Working moms don't always have less time for their children
Married mothers who work outside the home don't necessarily spend less time with their youngsters than married mothers who do not work outside the home, says a Cornell University researcher. The time spent in child care seems to depend on the age of the children, says Keith Bryant, who analyzed data including mothers' employment, family composition and time spent caring for children in two-parent households.
Unemployed mothers spent more time with their children under age 3 than did employed mothers (77 minutes more daily). But the unemployed women spent less time -- 42 fewer minutes daily -- with their children between ages 3 and 5.
When he looked at the factors over the last 70 years, Mr. Bryant found that employed mothers today spend 30 minutes less a day with their children under 3 but 30 minutes more a day with youngsters 3 to 5 than did mothers 50 years ago.
Mr. Bryant studied only two-parent households and measured only one-on-one time between parent and child. He did not hypothesize why today's working mothers spend more time caring for preschoolers than do stay-at-home moms.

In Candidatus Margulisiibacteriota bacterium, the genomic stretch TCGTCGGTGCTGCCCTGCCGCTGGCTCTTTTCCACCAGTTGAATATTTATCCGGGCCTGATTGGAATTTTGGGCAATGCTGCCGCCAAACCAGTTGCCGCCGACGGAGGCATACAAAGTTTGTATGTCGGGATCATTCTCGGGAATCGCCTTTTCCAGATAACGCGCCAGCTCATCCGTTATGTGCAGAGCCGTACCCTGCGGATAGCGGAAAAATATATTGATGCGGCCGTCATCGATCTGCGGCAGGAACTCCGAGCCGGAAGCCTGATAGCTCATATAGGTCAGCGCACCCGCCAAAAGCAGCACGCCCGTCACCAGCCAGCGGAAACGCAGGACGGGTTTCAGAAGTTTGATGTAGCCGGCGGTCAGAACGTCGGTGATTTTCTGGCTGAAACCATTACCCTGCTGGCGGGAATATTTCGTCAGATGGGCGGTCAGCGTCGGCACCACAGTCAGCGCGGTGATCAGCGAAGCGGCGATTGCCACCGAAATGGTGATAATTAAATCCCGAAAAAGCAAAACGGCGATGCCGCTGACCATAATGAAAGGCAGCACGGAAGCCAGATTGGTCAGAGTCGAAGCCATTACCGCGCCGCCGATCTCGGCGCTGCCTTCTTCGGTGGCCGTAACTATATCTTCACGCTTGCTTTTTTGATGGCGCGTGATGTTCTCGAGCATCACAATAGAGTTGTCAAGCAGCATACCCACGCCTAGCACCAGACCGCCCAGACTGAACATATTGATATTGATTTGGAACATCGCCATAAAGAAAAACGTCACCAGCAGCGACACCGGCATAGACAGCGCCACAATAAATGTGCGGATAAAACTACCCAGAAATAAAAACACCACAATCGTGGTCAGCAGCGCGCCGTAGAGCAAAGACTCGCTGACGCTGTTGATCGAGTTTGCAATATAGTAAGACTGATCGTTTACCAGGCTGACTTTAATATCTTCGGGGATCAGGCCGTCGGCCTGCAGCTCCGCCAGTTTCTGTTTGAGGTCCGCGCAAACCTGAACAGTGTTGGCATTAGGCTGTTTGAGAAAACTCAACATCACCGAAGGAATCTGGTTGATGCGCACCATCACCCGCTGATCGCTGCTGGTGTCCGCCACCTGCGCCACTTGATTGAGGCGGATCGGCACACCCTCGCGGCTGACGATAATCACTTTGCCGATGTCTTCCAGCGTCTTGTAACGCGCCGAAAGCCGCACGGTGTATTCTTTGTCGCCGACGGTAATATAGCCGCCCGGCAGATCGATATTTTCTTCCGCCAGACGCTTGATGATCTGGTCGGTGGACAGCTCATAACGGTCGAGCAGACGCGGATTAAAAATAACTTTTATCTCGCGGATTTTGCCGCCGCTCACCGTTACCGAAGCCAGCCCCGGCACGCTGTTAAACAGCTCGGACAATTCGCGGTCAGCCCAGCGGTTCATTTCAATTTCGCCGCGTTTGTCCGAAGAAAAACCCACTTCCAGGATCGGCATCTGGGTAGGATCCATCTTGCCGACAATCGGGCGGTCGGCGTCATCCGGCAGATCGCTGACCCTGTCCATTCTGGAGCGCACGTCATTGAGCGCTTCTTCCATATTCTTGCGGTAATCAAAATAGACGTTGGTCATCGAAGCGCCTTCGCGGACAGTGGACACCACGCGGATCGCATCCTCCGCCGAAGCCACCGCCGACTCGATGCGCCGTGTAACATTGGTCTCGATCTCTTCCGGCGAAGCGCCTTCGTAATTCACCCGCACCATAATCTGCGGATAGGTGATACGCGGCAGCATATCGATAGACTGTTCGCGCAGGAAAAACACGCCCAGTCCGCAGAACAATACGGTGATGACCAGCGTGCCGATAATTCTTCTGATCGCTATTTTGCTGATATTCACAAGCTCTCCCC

"Nevertheless, there is no evidence to believe that children are suffering from less parental time due to women's employment," says the professor of consumer economics and housing at Cornell's College of Human Ecology.
Food program enrollment
Baltimore mothers who qualify are encouraged to enroll in the WIC (Women, Infants and Children) Food Program during three special enrollment Saturdays.
WIC offers vouchers for food such as infant formula, milk, cereal and fruit juice for pregnant women, breast-feeding mothers and children up to 5 years of age. There are income restrictions. To enroll, a person must have proper identification, proof of address and income and bring along the children she wishes to enroll.
Eligible families may enroll from 9 a.m. to 1 p.m. Saturday, as well as Aug. 8 and Aug. 22 at Room 1139 at Mondawmin Mall and the Dunbar Mayor's Station, 1400 Orleans St. For more information, phone the Baltimore office of WIC, 396-9427.
Stress and childhood asthma
Research conducted at the Children's National Medical Center has found that family stress can increase a child's risk of developing asthma. The more risk factors that the parents experience, including marital discord, prolonged depression and problems in child care, the greater the likelihood their child will develop asthma by age 3.
* "In the Beginning: A Jewish Lamaze Experience." Eight-week childbirth preparation workshop for Jewish couples expecting babies in late October, November and early December. Participants will explore birthing options, breast feeding and their feelings about parenthood. The fee is $60 per couple and the workshop begins Aug. 18 at the Owings Mills Jewish Community Center. For more information, phone Rena Rotenberg at 578-6947.
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